`Jungle' Bulldozed; 8 Arrested
Seattle Times Staff Reporter
Eight homeless people were arrested yesterday when they refused to leave a Beacon Hill encampment known as "The Jungle," and their tents and supplies were carried off by a small bulldozer.
Seattle's most visible homeless encampment had been occupied for a week as a symbol of concern over the city's shortage of homeless shelters. And at the end of the day, one City Council member said he had been convinced.
The Jungle, really a greenbelt overlooking Interstate 90 under the Pacific Medical Center, has long been the scene of smaller homeless encampments. Those arrested yesterday had been forced to leave the site in early June, during the city's semiannual clean-out of the area.
When they returned June 28, they chose a very visible ledge, where their encampment and their sign proclaiming "Tent City 2" appeared designed to catch the city's attention. As one of the occupants said, the group sought "to make a statement" about the city's need for more homeless shelters.
Last Thursday, city workers left eviction notices on tent flaps.
City officials said the encampment could not be tolerated because it was too large, too visible and could set a precedent, forcing the city to tolerate all public encampments.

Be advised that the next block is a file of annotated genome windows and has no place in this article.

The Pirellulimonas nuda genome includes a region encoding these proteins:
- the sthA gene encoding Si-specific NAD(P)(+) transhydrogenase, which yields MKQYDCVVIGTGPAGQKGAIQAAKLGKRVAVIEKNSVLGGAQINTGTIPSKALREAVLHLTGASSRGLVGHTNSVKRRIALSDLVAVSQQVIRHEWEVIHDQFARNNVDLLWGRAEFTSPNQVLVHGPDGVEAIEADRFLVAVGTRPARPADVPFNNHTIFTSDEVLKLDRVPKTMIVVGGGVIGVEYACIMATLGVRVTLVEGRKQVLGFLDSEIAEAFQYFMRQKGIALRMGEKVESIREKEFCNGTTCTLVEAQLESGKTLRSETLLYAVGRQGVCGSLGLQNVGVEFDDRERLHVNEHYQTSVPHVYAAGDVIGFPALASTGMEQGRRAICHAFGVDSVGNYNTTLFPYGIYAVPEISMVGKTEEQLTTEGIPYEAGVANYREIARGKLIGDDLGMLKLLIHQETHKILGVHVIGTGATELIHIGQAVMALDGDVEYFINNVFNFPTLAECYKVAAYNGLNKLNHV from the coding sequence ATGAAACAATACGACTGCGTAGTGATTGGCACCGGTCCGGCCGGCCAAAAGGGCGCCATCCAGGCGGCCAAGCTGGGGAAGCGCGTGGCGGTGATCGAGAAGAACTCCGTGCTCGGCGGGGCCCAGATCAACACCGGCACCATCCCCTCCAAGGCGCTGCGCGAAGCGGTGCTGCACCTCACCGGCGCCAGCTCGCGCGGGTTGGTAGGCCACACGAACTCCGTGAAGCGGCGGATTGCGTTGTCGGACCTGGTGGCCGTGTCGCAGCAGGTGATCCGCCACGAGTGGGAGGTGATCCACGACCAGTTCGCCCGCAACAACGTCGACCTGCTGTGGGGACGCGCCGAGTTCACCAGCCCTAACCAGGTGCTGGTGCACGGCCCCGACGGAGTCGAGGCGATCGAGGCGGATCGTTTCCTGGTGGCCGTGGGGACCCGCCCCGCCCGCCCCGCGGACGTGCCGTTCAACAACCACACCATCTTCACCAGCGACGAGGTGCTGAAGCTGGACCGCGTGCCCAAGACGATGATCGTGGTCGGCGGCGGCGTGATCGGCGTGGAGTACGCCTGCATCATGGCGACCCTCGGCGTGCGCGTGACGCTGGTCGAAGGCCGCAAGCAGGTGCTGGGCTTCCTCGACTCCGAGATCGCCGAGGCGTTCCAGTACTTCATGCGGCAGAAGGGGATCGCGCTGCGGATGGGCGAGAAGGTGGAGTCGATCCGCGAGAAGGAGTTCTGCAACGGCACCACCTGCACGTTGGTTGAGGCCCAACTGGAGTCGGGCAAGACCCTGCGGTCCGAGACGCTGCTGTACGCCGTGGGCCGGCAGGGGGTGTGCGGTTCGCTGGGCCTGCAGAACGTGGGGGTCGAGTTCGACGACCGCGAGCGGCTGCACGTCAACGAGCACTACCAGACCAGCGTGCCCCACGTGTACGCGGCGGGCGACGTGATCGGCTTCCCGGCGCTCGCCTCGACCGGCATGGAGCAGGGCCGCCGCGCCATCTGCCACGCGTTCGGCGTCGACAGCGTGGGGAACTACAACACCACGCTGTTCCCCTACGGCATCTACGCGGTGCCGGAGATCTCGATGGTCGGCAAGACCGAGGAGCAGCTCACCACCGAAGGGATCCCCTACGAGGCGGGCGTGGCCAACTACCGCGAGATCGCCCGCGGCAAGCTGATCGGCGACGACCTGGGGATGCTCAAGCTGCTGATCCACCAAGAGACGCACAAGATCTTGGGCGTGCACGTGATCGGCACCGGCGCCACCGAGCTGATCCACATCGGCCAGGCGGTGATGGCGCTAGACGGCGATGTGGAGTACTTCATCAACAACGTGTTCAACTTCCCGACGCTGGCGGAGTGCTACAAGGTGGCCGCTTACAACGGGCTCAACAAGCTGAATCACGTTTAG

The timing of the city's action yesterday almost defeated Jungle residents' grab at attention. When the clearing began yesterday, most of the Jungle's occupants were at City Hall, pleading to be allowed to stay. Only three residents were at the encampment, two of whom left before being arrested.
But during the city crew's lunch break, seven Jungle residents returned, carried many of their belongings back up Beacon Hill, and gave themselves up for arrest as motorists slowed to watch and news helicopters hovered overhead.
A King County Jail official said those arrested were expected to be charged with criminal trespassing and would face a judge today.
The Seattle Housing and Resource Effort, which sponsored the encampment with another group and provided Jungle residents with mattresses, food, portable toilets and regular visits from a nurse, could not give detailed comment yesterday, its most vocal members being among those arrested.
As those arrested were sitting in jail last night, Councilman Peter Steinbrueck said he had toured the encampment, and seen it as a "successful statement" about the inadequacy of Seattle's shelters.
"There is an imbalance as far as the number of homeless and our shelter capacity," said Steinbrueck, who said he and Councilman Nick Licata lobbied for a delay in demolition. "We need to amplify (information about) the problems of the homeless. It's a problem that's not going to go away overnight."
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